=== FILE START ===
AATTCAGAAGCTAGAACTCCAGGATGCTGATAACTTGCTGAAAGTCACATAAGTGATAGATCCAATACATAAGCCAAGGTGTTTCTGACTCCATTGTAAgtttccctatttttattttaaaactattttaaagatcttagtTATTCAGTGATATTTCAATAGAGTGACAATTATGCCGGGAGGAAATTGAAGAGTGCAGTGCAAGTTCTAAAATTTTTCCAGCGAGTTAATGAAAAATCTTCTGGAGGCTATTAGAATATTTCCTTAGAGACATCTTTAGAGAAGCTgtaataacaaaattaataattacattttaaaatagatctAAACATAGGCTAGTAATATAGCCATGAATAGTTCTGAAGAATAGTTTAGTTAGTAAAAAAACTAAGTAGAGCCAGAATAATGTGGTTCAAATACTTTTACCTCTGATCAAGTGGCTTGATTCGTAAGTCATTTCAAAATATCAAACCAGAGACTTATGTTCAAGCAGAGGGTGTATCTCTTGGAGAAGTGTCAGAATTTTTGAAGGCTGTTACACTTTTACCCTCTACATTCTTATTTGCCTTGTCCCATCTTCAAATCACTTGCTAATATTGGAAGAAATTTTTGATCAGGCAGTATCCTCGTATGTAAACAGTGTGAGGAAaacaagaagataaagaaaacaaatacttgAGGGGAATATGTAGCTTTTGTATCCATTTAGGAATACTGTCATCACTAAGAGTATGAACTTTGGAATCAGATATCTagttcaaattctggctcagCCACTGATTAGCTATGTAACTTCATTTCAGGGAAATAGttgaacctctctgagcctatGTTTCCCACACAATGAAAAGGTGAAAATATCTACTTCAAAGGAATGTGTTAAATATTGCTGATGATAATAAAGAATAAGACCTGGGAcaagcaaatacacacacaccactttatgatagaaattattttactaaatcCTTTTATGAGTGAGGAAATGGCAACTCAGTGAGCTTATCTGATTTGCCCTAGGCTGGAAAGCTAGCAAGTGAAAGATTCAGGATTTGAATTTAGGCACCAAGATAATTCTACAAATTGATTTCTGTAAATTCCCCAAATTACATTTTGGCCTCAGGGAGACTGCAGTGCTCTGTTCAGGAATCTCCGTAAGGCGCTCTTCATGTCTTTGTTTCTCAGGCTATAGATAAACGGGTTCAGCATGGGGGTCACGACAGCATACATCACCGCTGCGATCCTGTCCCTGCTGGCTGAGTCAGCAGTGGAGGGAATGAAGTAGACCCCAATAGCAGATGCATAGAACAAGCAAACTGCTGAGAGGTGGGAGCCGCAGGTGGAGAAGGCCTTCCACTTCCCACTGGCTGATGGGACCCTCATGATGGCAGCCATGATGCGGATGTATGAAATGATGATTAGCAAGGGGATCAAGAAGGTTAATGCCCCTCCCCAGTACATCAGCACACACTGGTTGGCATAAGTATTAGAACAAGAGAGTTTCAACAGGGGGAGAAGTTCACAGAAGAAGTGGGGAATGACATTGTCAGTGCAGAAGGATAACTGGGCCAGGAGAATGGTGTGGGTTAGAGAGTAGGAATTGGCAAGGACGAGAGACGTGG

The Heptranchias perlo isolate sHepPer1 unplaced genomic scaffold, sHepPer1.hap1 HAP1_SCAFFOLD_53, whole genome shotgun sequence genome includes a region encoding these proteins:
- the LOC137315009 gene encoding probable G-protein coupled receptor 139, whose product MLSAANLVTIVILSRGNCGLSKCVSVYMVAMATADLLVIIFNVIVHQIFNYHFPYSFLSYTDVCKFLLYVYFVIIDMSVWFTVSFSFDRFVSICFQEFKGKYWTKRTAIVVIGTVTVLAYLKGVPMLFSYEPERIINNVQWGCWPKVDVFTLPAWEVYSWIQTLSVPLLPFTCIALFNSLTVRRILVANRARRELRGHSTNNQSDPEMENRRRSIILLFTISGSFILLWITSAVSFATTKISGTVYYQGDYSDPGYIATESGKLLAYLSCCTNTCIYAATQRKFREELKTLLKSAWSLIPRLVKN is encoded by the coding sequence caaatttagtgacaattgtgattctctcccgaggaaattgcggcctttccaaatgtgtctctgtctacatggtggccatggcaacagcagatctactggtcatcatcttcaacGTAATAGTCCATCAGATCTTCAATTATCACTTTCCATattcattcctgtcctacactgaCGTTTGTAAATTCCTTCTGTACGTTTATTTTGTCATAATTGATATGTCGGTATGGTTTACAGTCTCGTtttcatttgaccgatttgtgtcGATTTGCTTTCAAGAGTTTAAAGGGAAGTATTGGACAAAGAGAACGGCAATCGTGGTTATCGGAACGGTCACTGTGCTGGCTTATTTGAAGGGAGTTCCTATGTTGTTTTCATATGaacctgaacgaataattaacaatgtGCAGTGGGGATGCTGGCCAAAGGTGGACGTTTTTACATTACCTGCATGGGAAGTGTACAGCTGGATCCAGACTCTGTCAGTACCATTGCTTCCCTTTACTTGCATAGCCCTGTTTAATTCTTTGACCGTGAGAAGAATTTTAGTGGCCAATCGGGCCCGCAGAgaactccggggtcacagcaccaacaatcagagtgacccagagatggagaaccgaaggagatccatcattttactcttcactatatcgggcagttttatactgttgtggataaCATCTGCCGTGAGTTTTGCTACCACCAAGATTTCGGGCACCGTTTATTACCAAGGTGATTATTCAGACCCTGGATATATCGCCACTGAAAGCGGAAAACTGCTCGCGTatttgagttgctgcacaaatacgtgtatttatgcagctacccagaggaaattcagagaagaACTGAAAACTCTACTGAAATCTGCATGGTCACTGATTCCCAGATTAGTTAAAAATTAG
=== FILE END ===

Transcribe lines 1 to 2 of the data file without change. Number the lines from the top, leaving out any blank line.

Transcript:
AATTCAGAAGCTAGAACTCCAGGATGCTGATAACTTGCTGAAAGTCACATAAGTGATAGATCCAATACATAAGCCAAGGTGTTTCTGACTCCATTGTAAgtttccctatttttattttaaaactattttaaagatcttagtTATTCAGTGATATTTCAATAGAGTGACAATTATGCCGGGAGGAAATTGAAGAGTGCAGTGCAAGTTCTAAAATTTTTCCAGCGAGTTAATGAAAAATCTTCTGGAGGCTATTAGAATATTTCCTTAGAGACATCTTTAGAGAAGCTgtaataacaaaattaataattacattttaaaatagatctAAACATAGGCTAGTAATATAGCCATGAATAGTTCTGAAGAATAGTTTAGTTAGTAAAAAAACTAAGTAGAGCCAGAATAATGTGGTTCAAATACTTTTACCTCTGATCAAGTGGCTTGATTCGTAAGTCATTTCAAAATATCAAACCAGAGACTTATGTTCAAGCAGAGGGTGTATCTCTTGGAGAAGTGTCAGAATTTTTGAAGGCTGTTACACTTTTACCCTCTACATTCTTATTTGCCTTGTCCCATCTTCAAATCACTTGCTAATATTGGAAGAAATTTTTGATCAGGCAGTATCCTCGTATGTAAACAGTGTGAGGAAaacaagaagataaagaaaacaaatacttgAGGGGAATATGTAGCTTTTGTATCCATTTAGGAATACTGTCATCACTAAGAGTATGAACTTTGGAATCAGATATCTagttcaaattctggctcagCCACTGATTAGCTATGTAACTTCATTTCAGGGAAATAGttgaacctctctgagcctatGTTTCCCACACAATGAAAAGGTGAAAATATCTACTTCAAAGGAATGTGTTAAATATTGCTGATGATAATAAAGAATAAGACCTGGGAcaagcaaatacacacacaccactttatgatagaaattattttactaaatcCTTTTATGAGTGAGGAAATGGCAACTCAGTGAGCTTATCTGATTTGCCCTAGGCTGGAAAGCTAGCAAGTGAAAGATTCAGGATTTGAATTTAGGCACCAAGATAATTCTACAAATTGATTTCTGTAAATTCCCCAAATTACATTTTGGCCTCAGGGAGACTGCAGTGCTCTGTTCAGGAATCTCCGTAAGGCGCTCTTCATGTCTTTGTTTCTCAGGCTATAGATAAACGGGTTCAGCATGGGGGTCACGACAGCATACATCACCGCTGCGATCCTGTCCCTGCTGGCTGAGTCAGCAGTGGAGGGAATGAAGTAGACCCCAATAGCAGATGCATAGAACAAGCAAACTGCTGAGAGGTGGGAGCCGCAGGTGGAGAAGGCCTTCCACTTCCCACTGGCTGATGGGACCCTCATGATGGCAGCCATGATGCGGATGTATGAAATGATGATTAGCAAGGGGATCAAGAAGGTTAATGCCCCTCCCCAGTACATCAGCACACACTGGTTGGCATAAGTATTAGAACAAGAGAGTTTCAACAGGGGGAGAAGTTCACAGAAGAAGTGGGGAATGACATTGTCAGTGCAGAAGGATAACTGGGCCAGGAGAATGGTGTGGGTTAGAGAGTAGGAATTGGCAAGGACGAGAGACGTGG

The Heptranchias perlo isolate sHepPer1 unplaced genomic scaffold, sHepPer1.hap1 HAP1_SCAFFOLD_53, whole genome shotgun sequence genome includes a region encoding these proteins: